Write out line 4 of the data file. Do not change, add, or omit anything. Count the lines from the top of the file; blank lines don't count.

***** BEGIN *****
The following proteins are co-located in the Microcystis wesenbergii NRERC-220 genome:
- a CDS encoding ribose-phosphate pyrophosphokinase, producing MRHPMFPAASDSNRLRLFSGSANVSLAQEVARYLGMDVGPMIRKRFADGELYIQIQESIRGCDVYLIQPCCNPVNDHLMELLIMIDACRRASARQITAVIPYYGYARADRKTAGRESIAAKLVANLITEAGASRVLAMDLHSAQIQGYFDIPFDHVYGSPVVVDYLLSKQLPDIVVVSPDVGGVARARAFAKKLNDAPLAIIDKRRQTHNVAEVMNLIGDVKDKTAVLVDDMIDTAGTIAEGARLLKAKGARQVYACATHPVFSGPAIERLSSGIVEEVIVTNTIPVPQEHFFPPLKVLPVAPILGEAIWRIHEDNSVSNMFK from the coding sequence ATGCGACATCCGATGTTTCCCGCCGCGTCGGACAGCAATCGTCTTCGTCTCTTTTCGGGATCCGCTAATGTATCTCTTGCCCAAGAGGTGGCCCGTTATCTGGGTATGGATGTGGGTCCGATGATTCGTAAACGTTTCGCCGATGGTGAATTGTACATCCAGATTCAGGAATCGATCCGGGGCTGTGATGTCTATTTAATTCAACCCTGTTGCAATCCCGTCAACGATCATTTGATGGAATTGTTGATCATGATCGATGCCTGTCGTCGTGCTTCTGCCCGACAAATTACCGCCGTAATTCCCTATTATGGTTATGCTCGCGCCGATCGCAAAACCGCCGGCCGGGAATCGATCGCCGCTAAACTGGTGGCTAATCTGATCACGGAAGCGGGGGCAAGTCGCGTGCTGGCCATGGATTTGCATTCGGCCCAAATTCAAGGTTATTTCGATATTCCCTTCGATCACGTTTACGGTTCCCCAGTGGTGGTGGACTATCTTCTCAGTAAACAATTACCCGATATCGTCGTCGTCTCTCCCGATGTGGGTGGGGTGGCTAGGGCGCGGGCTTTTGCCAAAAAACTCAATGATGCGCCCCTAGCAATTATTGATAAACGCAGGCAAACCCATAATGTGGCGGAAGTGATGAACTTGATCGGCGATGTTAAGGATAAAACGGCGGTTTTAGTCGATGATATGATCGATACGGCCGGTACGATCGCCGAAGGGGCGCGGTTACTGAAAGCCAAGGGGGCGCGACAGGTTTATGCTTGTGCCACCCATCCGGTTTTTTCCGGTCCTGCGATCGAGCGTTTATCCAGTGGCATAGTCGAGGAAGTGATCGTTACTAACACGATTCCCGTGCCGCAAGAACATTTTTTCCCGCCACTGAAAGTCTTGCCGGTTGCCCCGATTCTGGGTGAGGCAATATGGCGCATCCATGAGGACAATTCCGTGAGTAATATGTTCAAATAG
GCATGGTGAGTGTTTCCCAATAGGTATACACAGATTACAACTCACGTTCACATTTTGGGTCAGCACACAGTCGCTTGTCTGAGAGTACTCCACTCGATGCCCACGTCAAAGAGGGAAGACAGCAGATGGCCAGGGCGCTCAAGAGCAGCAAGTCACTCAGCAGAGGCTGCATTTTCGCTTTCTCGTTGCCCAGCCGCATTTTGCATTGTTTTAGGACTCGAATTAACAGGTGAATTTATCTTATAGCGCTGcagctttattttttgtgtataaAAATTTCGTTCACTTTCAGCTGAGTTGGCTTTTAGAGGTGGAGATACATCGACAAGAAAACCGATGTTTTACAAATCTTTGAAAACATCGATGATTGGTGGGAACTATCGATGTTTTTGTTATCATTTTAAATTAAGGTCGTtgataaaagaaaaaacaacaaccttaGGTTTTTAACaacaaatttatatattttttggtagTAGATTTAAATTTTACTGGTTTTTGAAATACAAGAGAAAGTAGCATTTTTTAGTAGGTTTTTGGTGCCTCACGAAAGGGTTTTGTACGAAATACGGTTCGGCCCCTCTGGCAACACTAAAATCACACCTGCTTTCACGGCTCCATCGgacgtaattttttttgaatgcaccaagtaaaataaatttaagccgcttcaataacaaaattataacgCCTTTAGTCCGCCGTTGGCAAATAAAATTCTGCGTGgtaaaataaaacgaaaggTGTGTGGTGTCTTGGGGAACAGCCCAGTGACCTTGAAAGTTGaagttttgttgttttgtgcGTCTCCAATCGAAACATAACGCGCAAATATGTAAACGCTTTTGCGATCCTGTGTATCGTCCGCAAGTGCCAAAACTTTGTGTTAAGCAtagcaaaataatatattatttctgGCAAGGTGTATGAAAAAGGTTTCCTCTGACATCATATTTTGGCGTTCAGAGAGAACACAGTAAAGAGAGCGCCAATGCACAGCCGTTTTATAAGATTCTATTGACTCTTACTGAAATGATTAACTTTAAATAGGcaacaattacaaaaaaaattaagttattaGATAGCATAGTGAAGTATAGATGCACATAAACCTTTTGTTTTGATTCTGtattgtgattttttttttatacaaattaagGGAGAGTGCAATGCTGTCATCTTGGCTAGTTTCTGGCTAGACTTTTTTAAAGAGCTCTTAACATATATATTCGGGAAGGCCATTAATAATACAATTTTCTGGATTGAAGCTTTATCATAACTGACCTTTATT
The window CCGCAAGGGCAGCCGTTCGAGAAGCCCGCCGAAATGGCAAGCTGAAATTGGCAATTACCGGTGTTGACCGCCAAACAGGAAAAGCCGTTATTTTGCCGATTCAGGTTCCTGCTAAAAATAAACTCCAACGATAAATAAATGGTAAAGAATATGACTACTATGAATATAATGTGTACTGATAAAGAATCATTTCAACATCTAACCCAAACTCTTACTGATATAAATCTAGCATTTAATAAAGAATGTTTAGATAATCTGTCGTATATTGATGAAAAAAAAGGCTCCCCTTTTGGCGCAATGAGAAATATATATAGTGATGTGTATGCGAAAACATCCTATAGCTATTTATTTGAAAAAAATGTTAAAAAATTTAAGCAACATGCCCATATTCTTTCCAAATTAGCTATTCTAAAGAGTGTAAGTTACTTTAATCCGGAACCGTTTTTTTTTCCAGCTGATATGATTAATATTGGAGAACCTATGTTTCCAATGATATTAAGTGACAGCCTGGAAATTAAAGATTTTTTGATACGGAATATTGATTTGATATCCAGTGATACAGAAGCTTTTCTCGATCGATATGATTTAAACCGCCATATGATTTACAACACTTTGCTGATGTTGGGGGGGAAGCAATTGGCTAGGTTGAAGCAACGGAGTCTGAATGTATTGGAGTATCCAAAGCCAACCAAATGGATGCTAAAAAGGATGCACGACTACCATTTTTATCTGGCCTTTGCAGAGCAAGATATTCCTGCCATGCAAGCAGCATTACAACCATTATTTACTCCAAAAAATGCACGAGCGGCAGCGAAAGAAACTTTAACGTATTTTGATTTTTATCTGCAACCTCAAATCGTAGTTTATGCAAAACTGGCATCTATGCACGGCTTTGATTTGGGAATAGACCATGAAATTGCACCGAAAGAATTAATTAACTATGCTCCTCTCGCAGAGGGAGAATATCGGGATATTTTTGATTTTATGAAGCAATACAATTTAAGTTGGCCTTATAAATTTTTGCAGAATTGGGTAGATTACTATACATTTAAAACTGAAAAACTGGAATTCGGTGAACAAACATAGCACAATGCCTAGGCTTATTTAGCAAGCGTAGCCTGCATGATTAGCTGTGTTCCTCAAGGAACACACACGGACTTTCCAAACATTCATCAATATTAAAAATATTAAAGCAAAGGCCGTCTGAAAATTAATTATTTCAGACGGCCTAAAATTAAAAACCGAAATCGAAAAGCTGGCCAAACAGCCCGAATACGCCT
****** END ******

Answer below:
The window CCGCAAGGGCAGCCGTTCGAGAAGCCCGCCGAAATGGCAAGCTGAAATTGGCAATTACCGGTGTTGACCGCCAAACAGGAAAAGCCGTTATTTTGCCGATTCAGGTTCCTGCTAAAAATAAACTCCAACGATAAATAAATGGTAAAGAATATGACTACTATGAATATAATGTGTACTGATAAAGAATCATTTCAACATCTAACCCAAACTCTTACTGATATAAATCTAGCATTTAATAAAGAATGTTTAGATAATCTGTCGTATATTGATGAAAAAAAAGGCTCCCCTTTTGGCGCAATGAGAAATATATATAGTGATGTGTATGCGAAAACATCCTATAGCTATTTATTTGAAAAAAATGTTAAAAAATTTAAGCAACATGCCCATATTCTTTCCAAATTAGCTATTCTAAAGAGTGTAAGTTACTTTAATCCGGAACCGTTTTTTTTTCCAGCTGATATGATTAATATTGGAGAACCTATGTTTCCAATGATATTAAGTGACAGCCTGGAAATTAAAGATTTTTTGATACGGAATATTGATTTGATATCCAGTGATACAGAAGCTTTTCTCGATCGATATGATTTAAACCGCCATATGATTTACAACACTTTGCTGATGTTGGGGGGGAAGCAATTGGCTAGGTTGAAGCAACGGAGTCTGAATGTATTGGAGTATCCAAAGCCAACCAAATGGATGCTAAAAAGGATGCACGACTACCATTTTTATCTGGCCTTTGCAGAGCAAGATATTCCTGCCATGCAAGCAGCATTACAACCATTATTTACTCCAAAAAATGCACGAGCGGCAGCGAAAGAAACTTTAACGTATTTTGATTTTTATCTGCAACCTCAAATCGTAGTTTATGCAAAACTGGCATCTATGCACGGCTTTGATTTGGGAATAGACCATGAAATTGCACCGAAAGAATTAATTAACTATGCTCCTCTCGCAGAGGGAGAATATCGGGATATTTTTGATTTTATGAAGCAATACAATTTAAGTTGGCCTTATAAATTTTTGCAGAATTGGGTAGATTACTATACATTTAAAACTGAAAAACTGGAATTCGGTGAACAAACATAGCACAATGCCTAGGCTTATTTAGCAAGCGTAGCCTGCATGATTAGCTGTGTTCCTCAAGGAACACACACGGACTTTCCAAACATTCATCAATATTAAAAATATTAAAGCAAAGGCCGTCTGAAAATTAATTATTTCAGACGGCCTAAAATTAAAAACCGAAATCGAAAAGCTGGCCAAACAGCCCGAATACGCCT